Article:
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For FDA Inspection Readiness, Accountability is Key

Dawn Wydner, former Food and Drug Administration (FDA) Consumer Safety Officer, LCDR, and current Managing Expert for Advarra’s Quality Center of Excellence, is a premier subject matter expert in FDA inspection readiness programs. Wydner has successfully collaborated with clients to improve their inspection procedures, documentation, and implementation of new regulations, emphasizing accountability is key for FDA inspection readiness. In this blog, Wydner provides insights for organizations preparing for an inspection by regulatory authorities.

What is the most common observation you have when helping companies become inspection ready? How would you advise them to tackle this issue?

Vendor oversight: Specifically, documentation demonstrating sponsors and contract research organizations (CROs) are actively participating in vendor oversight management. For example, issue escalation — identifying and resolving issues in a timely, standardized manner — is necessary, but documenting these steps is critical for inspection readiness investigators. Auditors and investigators look closely at the impact, the “so what is most important?” perspective, understanding what largely impacts participant safety and integrity. Having the right documentation ready is key, and implementing an inspection readiness mindset from the beginning can proactively mitigate risks at the end.

How has ICH E6 R2 changed the world of health authority inspections?

For FDA inspection readiness, accountability is key. Specifically, the execution of your responsibilities. This guidance clarified the accountability required for successful outcomes from health authority inspection readiness programs. Sponsors and contract research organizations (CROs) received clear preparation and inspection guidelines.

How have risk-based principles enhanced preparation activities for companies becoming inspection ready?

Well first, companies have to embrace them; it is the biggest challenge for most. A lot of companies are still working on adopting risk-based principles, but once implemented and integrated throughout the organization, additional time and resources are now free to build on efficiencies, focusing on impactful data and efficacy areas.

An important reminder for organizations is not to get discouraged by the volume of observations from agency investigators, as this approach was a new concept for the FDA as well.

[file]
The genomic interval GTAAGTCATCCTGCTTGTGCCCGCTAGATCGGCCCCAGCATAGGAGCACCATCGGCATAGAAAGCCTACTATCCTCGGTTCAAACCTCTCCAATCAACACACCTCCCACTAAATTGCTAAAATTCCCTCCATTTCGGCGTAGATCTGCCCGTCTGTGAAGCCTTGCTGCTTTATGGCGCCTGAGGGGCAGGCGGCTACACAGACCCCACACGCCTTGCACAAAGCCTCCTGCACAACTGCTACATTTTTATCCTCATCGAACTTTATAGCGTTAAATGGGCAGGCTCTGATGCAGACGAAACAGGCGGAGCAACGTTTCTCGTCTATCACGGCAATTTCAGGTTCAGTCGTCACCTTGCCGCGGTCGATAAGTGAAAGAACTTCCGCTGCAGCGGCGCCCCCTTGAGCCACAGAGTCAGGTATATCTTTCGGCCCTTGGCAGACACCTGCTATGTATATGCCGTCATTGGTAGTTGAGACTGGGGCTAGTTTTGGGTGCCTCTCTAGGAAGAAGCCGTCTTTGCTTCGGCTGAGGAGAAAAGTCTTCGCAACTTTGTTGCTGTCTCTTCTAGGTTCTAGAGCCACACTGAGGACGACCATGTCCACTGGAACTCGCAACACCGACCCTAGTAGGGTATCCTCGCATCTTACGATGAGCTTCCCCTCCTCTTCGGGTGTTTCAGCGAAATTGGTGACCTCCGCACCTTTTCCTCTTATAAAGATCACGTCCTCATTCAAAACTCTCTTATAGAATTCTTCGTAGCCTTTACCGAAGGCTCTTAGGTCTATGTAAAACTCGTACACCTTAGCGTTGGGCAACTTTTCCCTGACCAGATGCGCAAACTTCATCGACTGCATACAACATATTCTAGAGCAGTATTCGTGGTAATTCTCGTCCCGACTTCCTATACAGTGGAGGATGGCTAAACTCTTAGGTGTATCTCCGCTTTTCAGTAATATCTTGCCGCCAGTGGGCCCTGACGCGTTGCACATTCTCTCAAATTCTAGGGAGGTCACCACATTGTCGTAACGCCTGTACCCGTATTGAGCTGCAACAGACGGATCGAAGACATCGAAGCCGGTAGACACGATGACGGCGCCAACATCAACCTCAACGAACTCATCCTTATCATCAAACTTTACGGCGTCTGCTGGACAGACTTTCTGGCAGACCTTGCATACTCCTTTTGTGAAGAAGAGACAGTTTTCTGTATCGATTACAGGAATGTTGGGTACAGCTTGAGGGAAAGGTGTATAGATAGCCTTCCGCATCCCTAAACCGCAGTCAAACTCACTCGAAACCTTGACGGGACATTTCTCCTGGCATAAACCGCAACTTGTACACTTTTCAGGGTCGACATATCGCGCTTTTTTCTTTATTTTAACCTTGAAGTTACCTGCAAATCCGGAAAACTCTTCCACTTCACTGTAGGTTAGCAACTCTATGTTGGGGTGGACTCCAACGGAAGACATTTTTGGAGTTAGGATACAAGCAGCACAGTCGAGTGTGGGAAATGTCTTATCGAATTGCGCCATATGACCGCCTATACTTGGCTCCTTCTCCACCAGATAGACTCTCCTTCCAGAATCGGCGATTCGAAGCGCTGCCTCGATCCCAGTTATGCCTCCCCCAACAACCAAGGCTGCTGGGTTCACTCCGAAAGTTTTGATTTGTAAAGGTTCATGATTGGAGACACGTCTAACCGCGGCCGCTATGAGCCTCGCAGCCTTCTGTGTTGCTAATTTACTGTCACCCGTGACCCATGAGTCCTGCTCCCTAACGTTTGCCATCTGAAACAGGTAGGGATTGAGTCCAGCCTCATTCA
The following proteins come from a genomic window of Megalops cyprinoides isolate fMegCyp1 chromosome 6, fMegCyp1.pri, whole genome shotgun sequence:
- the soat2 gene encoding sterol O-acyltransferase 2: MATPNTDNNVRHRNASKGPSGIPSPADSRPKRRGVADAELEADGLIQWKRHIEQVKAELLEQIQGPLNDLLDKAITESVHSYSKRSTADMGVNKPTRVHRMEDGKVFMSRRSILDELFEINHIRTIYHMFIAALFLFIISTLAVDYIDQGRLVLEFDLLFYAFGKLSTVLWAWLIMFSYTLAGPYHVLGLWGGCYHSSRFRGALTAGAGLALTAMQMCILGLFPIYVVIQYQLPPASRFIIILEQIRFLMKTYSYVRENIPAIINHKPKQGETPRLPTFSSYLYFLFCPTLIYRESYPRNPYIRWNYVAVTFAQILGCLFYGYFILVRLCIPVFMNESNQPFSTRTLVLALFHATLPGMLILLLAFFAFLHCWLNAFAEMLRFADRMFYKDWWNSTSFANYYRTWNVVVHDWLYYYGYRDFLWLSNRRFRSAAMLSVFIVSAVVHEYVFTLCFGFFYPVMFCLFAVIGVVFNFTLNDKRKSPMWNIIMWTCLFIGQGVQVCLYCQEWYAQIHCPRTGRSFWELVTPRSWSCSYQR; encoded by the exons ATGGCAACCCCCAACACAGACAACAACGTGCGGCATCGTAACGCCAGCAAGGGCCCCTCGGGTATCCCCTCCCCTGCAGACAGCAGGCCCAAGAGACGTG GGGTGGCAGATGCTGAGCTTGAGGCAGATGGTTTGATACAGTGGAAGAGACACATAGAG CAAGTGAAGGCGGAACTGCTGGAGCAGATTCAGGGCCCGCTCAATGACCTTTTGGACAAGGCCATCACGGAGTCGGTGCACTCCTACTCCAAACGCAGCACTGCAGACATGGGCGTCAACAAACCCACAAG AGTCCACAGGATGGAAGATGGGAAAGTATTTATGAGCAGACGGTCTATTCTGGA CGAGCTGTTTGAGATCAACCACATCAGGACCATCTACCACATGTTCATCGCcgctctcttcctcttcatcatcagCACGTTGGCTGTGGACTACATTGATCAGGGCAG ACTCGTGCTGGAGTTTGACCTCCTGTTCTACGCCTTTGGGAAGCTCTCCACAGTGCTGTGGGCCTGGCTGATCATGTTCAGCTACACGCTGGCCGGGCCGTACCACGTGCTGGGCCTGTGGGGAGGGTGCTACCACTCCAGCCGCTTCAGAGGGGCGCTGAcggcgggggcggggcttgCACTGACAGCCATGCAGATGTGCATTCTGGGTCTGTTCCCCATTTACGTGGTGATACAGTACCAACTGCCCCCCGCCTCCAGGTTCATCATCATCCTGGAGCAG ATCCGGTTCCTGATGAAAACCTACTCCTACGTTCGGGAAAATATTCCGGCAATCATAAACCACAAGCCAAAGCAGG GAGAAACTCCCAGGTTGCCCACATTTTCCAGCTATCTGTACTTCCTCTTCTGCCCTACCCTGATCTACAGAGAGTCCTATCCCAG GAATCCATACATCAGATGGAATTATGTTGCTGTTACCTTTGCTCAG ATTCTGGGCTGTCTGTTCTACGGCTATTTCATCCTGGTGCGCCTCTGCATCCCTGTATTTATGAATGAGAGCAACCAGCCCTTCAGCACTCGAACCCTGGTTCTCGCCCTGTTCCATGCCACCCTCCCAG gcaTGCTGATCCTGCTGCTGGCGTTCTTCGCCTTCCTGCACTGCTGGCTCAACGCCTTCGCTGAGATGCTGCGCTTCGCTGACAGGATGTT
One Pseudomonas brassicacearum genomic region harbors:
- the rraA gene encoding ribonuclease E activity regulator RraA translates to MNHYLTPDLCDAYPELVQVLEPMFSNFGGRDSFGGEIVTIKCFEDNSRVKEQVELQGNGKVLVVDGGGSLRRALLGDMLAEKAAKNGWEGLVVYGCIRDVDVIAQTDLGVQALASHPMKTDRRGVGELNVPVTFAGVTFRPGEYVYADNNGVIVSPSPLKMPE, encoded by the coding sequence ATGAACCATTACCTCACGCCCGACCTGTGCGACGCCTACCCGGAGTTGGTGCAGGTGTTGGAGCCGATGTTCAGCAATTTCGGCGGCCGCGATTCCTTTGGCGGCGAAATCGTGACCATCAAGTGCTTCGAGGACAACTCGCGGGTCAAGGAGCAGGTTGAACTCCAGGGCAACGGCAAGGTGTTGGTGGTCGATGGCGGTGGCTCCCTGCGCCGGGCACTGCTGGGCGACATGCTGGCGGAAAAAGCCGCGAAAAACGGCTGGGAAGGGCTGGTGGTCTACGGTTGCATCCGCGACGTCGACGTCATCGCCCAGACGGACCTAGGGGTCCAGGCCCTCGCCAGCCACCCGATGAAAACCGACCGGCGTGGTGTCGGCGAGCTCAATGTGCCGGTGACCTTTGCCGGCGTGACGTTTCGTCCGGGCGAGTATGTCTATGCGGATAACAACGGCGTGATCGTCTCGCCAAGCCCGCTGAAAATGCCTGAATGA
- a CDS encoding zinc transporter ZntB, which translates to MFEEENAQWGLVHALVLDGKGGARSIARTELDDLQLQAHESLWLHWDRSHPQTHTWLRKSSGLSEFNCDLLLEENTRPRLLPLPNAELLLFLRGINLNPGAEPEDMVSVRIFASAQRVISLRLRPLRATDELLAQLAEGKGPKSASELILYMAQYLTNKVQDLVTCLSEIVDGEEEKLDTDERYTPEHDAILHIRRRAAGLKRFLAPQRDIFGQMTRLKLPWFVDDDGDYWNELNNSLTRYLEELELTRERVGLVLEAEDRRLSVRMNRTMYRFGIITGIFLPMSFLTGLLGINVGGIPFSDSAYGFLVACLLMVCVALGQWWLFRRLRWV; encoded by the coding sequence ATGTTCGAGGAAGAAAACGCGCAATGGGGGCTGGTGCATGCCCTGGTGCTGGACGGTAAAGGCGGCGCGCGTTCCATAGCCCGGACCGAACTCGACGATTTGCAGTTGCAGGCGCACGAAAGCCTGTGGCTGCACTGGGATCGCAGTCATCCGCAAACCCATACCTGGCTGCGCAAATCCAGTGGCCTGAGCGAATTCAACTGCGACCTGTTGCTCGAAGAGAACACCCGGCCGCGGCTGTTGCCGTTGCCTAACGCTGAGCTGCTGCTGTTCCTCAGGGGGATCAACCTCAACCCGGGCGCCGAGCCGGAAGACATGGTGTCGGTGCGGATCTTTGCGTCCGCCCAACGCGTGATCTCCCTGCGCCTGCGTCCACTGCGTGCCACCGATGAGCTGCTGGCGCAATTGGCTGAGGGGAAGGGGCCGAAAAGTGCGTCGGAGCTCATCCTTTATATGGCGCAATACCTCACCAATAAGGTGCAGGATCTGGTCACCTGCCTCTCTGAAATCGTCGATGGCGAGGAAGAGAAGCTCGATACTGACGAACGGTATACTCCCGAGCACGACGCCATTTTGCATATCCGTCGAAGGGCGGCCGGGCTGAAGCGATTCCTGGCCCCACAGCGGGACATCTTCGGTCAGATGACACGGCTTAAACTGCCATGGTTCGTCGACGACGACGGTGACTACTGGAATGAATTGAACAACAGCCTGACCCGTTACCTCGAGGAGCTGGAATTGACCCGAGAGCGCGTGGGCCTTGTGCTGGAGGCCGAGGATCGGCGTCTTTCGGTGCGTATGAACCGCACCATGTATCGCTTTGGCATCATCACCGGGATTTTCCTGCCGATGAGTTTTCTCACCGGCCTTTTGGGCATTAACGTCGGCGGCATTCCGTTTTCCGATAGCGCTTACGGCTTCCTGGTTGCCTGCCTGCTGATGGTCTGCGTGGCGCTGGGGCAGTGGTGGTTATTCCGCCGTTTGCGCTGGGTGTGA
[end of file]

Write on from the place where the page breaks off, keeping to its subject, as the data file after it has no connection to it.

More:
How has sharing information between FDA and European Medicines Agency (EMA) health authorities changed the world of inspections?

It helps the industry by lessening the amount of inspections at any given stage. We’ve seen where the EMA will come to the US to inspect a company, and therefore, the FDA wouldn’t have to, even though it was on their list to inspect that sponsor or site. It’s a good method because sharing this information leverages responsibility for accountability between organizations.

For some companies, ensuring their preparation activities include requirements for both sides may be challenging. Although some aspects are very similar, there are distinct differences between the FDA and EMA.

Is there an optimal time when companies should start to think about being inspection ready?

Definitely — in the beginning. From the time you are selecting your site, building your protocol, and preparing for the inspection, you need to have this mindset. It’s necessary throughout the whole process.

It’s definitely a challenge though; having a preparedness mindset from the start can save a lot of time in the end.

Do you think companies do a good job on managing corrective and preventative action (CAPA) plans? If not, do you have any advice?

The biggest advice would be, really, to have specialized people at the ready who are fully trained in CAPAs and understand the concepts of building out a root cause analysis, etc. Otherwise, you may have to just give it to quality assurance (QA), but since they aren’t specifically trained for this, it may upset results. They may know the overall concepts of it, but subject experts really understand how to build it and get the right actions out of it.

Key Takeaways

A successful health authority inspection readiness program largely depends on a proactive and comprehensive approach. Companies embracing their responsibility for vendor oversight, adopting, and implementing updated regulations demonstrates their organization’s commitment to accountability, participant safety, and integrity.

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